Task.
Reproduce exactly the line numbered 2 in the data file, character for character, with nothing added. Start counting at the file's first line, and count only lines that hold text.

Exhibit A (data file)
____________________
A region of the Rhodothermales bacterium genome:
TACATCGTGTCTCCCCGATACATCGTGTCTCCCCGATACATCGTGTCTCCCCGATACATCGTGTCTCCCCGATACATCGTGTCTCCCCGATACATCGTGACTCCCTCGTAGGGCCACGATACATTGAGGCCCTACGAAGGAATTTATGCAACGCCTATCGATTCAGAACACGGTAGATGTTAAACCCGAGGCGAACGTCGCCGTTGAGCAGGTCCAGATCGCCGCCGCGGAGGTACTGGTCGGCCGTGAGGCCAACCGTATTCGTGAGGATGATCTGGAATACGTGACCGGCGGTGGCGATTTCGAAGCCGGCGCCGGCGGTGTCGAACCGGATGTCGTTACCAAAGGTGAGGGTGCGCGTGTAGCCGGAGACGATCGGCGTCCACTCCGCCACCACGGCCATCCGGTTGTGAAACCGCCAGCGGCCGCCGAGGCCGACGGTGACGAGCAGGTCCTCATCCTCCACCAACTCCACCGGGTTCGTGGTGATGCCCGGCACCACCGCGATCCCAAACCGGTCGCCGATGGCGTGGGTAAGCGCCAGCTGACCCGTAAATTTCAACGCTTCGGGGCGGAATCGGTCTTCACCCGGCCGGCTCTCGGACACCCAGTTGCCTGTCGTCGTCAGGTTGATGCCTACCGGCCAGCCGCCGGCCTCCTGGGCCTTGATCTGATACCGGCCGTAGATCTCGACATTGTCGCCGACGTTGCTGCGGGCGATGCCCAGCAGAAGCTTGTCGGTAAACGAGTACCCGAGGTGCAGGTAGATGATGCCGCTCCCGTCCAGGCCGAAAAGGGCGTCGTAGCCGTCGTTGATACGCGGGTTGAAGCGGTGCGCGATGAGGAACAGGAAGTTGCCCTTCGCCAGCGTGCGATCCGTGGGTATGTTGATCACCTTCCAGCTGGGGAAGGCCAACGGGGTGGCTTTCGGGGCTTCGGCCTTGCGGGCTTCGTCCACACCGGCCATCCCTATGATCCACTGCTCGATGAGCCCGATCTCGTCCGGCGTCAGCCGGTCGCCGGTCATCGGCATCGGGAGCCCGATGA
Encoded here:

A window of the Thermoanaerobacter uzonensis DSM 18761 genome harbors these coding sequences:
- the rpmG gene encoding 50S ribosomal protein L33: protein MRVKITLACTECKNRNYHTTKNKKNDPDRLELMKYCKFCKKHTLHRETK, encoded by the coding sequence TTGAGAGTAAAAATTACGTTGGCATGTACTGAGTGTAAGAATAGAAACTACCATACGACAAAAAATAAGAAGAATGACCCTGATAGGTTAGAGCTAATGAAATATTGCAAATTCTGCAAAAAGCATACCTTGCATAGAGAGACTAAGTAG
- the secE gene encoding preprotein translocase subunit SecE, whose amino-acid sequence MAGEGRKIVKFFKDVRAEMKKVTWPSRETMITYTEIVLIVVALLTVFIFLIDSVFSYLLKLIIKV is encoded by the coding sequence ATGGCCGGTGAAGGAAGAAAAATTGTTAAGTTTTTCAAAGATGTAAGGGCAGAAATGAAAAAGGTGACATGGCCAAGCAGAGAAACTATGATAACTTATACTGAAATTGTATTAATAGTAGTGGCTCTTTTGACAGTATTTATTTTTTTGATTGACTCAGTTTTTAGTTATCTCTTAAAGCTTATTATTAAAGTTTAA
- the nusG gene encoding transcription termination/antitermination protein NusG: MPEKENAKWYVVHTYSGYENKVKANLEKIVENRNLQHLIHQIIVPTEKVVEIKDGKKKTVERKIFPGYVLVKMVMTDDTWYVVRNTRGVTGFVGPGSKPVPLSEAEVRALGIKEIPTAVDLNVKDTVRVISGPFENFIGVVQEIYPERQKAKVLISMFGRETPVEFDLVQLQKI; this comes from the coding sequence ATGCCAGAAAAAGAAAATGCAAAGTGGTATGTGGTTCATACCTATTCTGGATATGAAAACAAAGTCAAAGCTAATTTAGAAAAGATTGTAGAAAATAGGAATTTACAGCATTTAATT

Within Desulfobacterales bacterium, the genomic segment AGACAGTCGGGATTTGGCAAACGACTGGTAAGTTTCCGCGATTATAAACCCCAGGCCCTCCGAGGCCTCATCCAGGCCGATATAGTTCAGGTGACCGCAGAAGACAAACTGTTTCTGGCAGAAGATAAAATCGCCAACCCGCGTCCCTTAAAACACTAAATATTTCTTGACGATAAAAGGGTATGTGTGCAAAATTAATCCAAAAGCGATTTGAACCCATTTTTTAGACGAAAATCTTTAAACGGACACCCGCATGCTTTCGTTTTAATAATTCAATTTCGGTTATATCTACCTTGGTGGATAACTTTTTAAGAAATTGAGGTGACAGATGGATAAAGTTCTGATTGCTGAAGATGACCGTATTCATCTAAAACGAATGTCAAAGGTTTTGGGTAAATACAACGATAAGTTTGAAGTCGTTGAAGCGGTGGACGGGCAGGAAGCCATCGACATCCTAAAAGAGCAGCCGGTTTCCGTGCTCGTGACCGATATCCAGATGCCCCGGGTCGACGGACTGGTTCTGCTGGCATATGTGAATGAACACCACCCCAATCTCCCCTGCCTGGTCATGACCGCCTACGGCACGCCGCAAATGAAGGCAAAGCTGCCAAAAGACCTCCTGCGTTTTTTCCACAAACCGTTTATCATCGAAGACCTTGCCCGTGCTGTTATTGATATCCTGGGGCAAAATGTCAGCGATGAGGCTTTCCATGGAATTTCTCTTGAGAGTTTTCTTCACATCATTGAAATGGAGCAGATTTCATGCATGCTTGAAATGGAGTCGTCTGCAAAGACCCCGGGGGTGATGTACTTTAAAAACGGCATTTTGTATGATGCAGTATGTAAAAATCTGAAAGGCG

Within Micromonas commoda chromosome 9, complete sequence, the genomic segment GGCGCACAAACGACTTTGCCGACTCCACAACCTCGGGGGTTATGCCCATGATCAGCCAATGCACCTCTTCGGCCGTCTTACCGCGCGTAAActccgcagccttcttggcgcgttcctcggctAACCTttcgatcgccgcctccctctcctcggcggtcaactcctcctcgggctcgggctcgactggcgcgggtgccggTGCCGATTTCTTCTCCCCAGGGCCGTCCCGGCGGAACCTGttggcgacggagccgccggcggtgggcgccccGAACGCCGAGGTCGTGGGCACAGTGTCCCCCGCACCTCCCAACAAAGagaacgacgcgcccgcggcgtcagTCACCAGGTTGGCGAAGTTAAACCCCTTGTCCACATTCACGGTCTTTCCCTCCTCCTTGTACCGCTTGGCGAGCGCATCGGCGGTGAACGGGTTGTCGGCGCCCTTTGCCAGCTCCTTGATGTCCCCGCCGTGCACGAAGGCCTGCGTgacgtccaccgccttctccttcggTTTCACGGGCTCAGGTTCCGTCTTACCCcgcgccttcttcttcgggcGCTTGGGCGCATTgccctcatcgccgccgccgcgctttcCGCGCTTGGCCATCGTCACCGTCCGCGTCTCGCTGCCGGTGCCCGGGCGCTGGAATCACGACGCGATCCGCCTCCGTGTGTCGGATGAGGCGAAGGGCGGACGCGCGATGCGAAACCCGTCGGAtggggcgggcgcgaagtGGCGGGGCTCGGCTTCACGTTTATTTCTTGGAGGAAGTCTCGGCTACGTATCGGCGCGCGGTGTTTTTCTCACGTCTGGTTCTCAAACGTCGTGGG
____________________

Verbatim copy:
TACATCGTGTCTCCCCGATACATCGTGTCTCCCCGATACATCGTGTCTCCCCGATACATCGTGTCTCCCCGATACATCGTGTCTCCCCGATACATCGTGACTCCCTCGTAGGGCCACGATACATTGAGGCCCTACGAAGGAATTTATGCAACGCCTATCGATTCAGAACACGGTAGATGTTAAACCCGAGGCGAACGTCGCCGTTGAGCAGGTCCAGATCGCCGCCGCGGAGGTACTGGTCGGCCGTGAGGCCAACCGTATTCGTGAGGATGATCTGGAATACGTGACCGGCGGTGGCGATTTCGAAGCCGGCGCCGGCGGTGTCGAACCGGATGTCGTTACCAAAGGTGAGGGTGCGCGTGTAGCCGGAGACGATCGGCGTCCACTCCGCCACCACGGCCATCCGGTTGTGAAACCGCCAGCGGCCGCCGAGGCCGACGGTGACGAGCAGGTCCTCATCCTCCACCAACTCCACCGGGTTCGTGGTGATGCCCGGCACCACCGCGATCCCAAACCGGTCGCCGATGGCGTGGGTAAGCGCCAGCTGACCCGTAAATTTCAACGCTTCGGGGCGGAATCGGTCTTCACCCGGCCGGCTCTCGGACACCCAGTTGCCTGTCGTCGTCAGGTTGATGCCTACCGGCCAGCCGCCGGCCTCCTGGGCCTTGATCTGATACCGGCCGTAGATCTCGACATTGTCGCCGACGTTGCTGCGGGCGATGCCCAGCAGAAGCTTGTCGGTAAACGAGTACCCGAGGTGCAGGTAGATGATGCCGCTCCCGTCCAGGCCGAAAAGGGCGTCGTAGCCGTCGTTGATACGCGGGTTGAAGCGGTGCGCGATGAGGAACAGGAAGTTGCCCTTCGCCAGCGTGCGATCCGTGGGTATGTTGATCACCTTCCAGCTGGGGAAGGCCAACGGGGTGGCTTTCGGGGCTTCGGCCTTGCGGGCTTCGTCCACACCGGCCATCCCTATGATCCACTGCTCGATGAGCCCGATCTCGTCCGGCGTCAGCCGGTCGCCGGTCATCGGCATCGGGAGCCCGATGA